Here are some other ways people don’t think clearly about managing their personal debt.

  • Mike and Molly are determined to pay off their mortgage (2.7%) in less than 10 years. They put every available dollar towards the principal. They also have two car loans at 4.5% and 8% and purchased a “don’t-pay-for-six-months” entertainment system. It makes more sense to address these debts first.
  • When their mortgage came up for renewal, Fred and Ethel rolled the balance into a new Home Equity Line of Credit. However, they continue to finance their lavish life style with their credit cards. They pay off the cards each month from the HELOC on which they make the required minimum payment of accrued interest. After all, they have a huge balance still available to them. They think they are managing their debt well by paying off “bad” credit card debt and having “good” mortgage debt.
  • Jess went to her favourite home décor store to purchase some sheets. There was a store promotion that gave 20% off purchases when opening a new store credit card. Excited by the discount, Jess picked out a whole bedding set from duvet to accent cushions. The balance is too high to pay when the bill arrives so she makes minimum monthly payments while incurring interest charges of 29.9%. Meanwhile, she has enough money in her low-interest savings account to pay the entire bill, but chooses not to.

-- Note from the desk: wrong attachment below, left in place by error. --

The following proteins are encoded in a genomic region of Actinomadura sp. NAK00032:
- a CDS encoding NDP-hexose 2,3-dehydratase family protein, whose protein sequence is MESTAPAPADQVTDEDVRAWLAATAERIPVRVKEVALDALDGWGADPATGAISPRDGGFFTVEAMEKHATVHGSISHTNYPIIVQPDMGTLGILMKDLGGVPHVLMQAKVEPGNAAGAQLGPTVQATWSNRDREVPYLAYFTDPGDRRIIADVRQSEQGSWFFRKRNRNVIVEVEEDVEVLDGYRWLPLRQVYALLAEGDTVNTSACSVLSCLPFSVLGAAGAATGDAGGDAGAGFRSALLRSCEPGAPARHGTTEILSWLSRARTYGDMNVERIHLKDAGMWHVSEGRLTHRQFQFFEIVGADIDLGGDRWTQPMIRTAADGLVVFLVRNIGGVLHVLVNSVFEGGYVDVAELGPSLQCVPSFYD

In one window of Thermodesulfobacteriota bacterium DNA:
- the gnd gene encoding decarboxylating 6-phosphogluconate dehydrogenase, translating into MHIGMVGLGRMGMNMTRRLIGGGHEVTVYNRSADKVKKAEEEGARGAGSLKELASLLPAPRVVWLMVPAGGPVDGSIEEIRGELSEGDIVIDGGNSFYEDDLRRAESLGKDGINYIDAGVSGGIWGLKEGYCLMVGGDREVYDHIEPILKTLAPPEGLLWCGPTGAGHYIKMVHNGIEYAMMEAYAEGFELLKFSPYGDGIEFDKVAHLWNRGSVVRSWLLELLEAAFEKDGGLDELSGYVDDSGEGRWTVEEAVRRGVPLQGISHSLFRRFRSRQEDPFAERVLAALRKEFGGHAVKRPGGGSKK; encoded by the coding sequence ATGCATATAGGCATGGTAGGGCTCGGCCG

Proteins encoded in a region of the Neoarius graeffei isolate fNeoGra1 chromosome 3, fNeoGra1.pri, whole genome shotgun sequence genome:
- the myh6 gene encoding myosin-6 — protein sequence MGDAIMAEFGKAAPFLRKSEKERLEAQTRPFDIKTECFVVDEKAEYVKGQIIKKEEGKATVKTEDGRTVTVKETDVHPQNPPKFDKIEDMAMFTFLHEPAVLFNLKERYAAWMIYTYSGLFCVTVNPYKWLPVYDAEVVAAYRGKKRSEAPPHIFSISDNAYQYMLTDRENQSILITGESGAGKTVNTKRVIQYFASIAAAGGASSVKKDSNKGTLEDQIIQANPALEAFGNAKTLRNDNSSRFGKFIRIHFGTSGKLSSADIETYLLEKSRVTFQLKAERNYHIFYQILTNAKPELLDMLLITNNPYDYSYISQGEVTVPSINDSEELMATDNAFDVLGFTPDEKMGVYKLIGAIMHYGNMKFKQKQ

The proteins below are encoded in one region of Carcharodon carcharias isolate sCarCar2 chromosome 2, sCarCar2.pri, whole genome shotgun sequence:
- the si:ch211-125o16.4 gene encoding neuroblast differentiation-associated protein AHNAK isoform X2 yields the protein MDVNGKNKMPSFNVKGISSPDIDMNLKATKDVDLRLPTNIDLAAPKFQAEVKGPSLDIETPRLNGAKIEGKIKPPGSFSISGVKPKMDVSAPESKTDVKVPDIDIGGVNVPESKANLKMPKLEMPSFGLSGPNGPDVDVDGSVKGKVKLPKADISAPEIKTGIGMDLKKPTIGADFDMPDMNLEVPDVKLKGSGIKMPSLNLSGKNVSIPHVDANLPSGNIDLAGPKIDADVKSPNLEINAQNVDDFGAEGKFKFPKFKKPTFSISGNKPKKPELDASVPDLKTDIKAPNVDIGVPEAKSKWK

• Leonard works on commission and his paycheque amounts vary. He makes up the difference in lean months with his overdraft protection at 24%. Until he learns how to budget for his irregular income, he should use his credit card for purchases, even if he carries a balance for a month or two.
  • Ross receives a credit card offer with a “teaser” 0% interest on balance transfers. He transfers the balance from his high interest rate card and cancels it. He uses his new card for future purchases, not realizing that the 0% only applies to the amount of the transfer. His payments go to the new purchases he made which carry a much higher rate. He would have been better off to continue using his old card for his occasional new purchases, pay the monthly balance in full, and avoid using the new card at all.
  • Barney and Betty have a systematic plan to pay off all their debt. They are using the “snowball” method popularized by author Dave Ramsey, which states that it is psychologically satisfying to first rid yourself of the smallest debts first, regardless of interest rates. The reasoning is they would be better prepared – and more enthusiastic – to stick with the strategy. But, once the small debts were done they took their foot off the gas and paid random amounts on the higher debts whenever the inclination hit them.  

Final thoughts

Instead of speculating about the direction of future interest rates, we should be examining our own habits.

Take a look at how you think about – and manage – your personal debt and see if you can minimize your borrowing costs.